In response to the death of a British teenager, Molly Russell, Instagram has announced that it will now ban any graphic self-harm image.
The social media platform made the decision – which was said necessary but long overdue by critics – in response to a flood of public anger over the suicide of 14-year-old Molly, whose Instagram page contained lots of distressing material about suicide and depression.
After days of increasing pressure on Instagram concluding a meeting with Matt Hancock, health secretary, the head of social network Adam Mosseri agreed that the company had not done well enough and concluded that explicit imagery of self-harm would no longer be permitted on the platform.
Mosseri stated that “We are not where we need to be on self-harm and suicide, and we need to do more to protect the most vulnerable, We will get better and we are committed to finding and removing this content at scale.”
The move following notable public fury over Molly’s death. Her father Ian Russell said Instagram was to be partly blamed. The family saw materials relating to suicide and depression when they looked into Molly’s IG account after her death.
Instagram announced a series of measures, including removal of non-graphic images of self-harm from its app and website, which seemed plans to draw a line under the reputational crisis for the brand and its father company Facebook.
Critics have said that the changes should have been made already and remained doubtful if they would be enough to solve a problem that is said to have grown unchecked for 10 years.
Peter Wanless, CEO NSPCC has said that Instagram had taken “an important step”, but that other social networks were also falling short and that legislation would be very necessary.
“It should never have taken the life of Molly Russell for Instagram to act. Over the last decade, social networks have proven over and over that they won’t do enough.”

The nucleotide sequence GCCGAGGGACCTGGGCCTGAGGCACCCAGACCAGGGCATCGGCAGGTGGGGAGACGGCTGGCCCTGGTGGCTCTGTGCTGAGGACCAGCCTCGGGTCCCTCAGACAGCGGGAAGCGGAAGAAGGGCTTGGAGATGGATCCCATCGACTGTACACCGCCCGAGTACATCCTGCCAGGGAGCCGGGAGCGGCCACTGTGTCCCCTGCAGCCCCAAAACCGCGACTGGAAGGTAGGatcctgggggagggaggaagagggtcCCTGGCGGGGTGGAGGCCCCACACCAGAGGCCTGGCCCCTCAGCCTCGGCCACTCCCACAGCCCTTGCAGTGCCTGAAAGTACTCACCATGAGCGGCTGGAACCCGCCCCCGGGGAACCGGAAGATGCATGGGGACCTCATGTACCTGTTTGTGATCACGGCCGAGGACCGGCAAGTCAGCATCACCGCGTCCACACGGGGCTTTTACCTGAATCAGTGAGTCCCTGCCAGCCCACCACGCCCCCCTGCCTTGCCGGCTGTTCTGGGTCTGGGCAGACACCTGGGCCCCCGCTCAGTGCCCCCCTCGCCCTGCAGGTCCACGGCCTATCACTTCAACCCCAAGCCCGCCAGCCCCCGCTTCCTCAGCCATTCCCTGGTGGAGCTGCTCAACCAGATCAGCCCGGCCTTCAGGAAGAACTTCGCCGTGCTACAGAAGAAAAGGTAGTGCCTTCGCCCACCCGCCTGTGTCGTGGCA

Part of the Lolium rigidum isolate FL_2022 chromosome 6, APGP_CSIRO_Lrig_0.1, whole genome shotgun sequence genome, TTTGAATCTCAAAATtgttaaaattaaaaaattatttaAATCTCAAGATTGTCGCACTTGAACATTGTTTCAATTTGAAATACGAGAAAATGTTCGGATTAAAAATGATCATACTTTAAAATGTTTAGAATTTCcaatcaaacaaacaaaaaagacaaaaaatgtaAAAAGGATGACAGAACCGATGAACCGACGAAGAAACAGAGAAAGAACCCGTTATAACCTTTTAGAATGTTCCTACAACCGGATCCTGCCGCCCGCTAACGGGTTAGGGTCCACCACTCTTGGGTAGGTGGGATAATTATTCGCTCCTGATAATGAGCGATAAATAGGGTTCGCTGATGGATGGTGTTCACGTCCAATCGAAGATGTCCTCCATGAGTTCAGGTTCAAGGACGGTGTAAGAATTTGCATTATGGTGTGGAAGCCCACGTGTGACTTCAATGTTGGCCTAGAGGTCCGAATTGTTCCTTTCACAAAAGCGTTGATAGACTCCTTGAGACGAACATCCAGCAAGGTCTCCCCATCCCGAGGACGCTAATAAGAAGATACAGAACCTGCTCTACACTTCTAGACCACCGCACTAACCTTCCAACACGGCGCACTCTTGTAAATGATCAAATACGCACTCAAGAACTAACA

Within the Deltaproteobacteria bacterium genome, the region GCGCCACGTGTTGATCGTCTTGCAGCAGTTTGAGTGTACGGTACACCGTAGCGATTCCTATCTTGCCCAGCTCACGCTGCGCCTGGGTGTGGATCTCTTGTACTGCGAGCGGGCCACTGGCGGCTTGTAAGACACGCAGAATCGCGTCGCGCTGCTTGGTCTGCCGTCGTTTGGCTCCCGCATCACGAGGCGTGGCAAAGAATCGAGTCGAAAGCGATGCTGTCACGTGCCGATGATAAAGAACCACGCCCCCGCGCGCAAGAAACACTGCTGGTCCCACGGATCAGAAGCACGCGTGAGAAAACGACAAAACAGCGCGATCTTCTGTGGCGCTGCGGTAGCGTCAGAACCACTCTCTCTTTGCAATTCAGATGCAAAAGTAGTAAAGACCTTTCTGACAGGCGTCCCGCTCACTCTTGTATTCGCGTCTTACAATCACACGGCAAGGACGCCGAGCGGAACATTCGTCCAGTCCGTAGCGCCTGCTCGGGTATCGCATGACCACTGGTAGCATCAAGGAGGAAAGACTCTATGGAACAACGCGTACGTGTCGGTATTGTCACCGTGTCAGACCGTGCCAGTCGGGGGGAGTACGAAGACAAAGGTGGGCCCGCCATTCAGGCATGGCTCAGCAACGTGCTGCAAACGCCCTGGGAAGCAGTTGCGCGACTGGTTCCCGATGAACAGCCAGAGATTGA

Wanless said that it wasn’t enough to wait until “the next tragedy strikes”, calling on the government to act without delay and impose a duty of care on social networks, with tough punishments for those who fail to protect their minor users.
“At-risk individuals will not be safe until Facebook takes its role as a global corporation and communications platform more seriously. These changes should have been made years ago.”
Hancock said: “Social media companies need to do more, in particular, to remove material that encourages suicide and self-harm, so I’m going to be asking other social media companies to act.”
“I don’t want people to go on to social media and search for images about suicide to get directed to yet more of that sort of imagery. They need help to not post more about suicide.”
Mosseri remorsefully accepted that the change was overdue, he said: “We have not been as focused as we should have been on the effects of graphic imagery of anyone looking at content.
“That is something that we are looking to correct and correct quickly. It’s unfortunate it took the last few weeks for us to realize that. It’s now our responsibility to address that issue as quickly as we can.”
In an interview on BBC Radio, digital minister, Margot James, said that “the government would have to keep the situation very closely under review to make sure that these commitments are made real and as swiftly as possible”.
Mosseri added that some self-harm images could be allowed to remain on Instagram. “I might have an image of a scar and say, ‘I’m 30 days clean,’ and that’s an important way to tell my story,”
“That kind of content can still live on the site but the next change is that it won’t show up in any recommendation services so it will be harder to find.”
The government is now considering imposing a compulsory code of ethics on tech companies, which would be accompanied by fines for defaulters.
Jeremy Wright, the culture secretary, is due to unveil the government’s proposals at the end of February, helping to spur Facebook into quick action.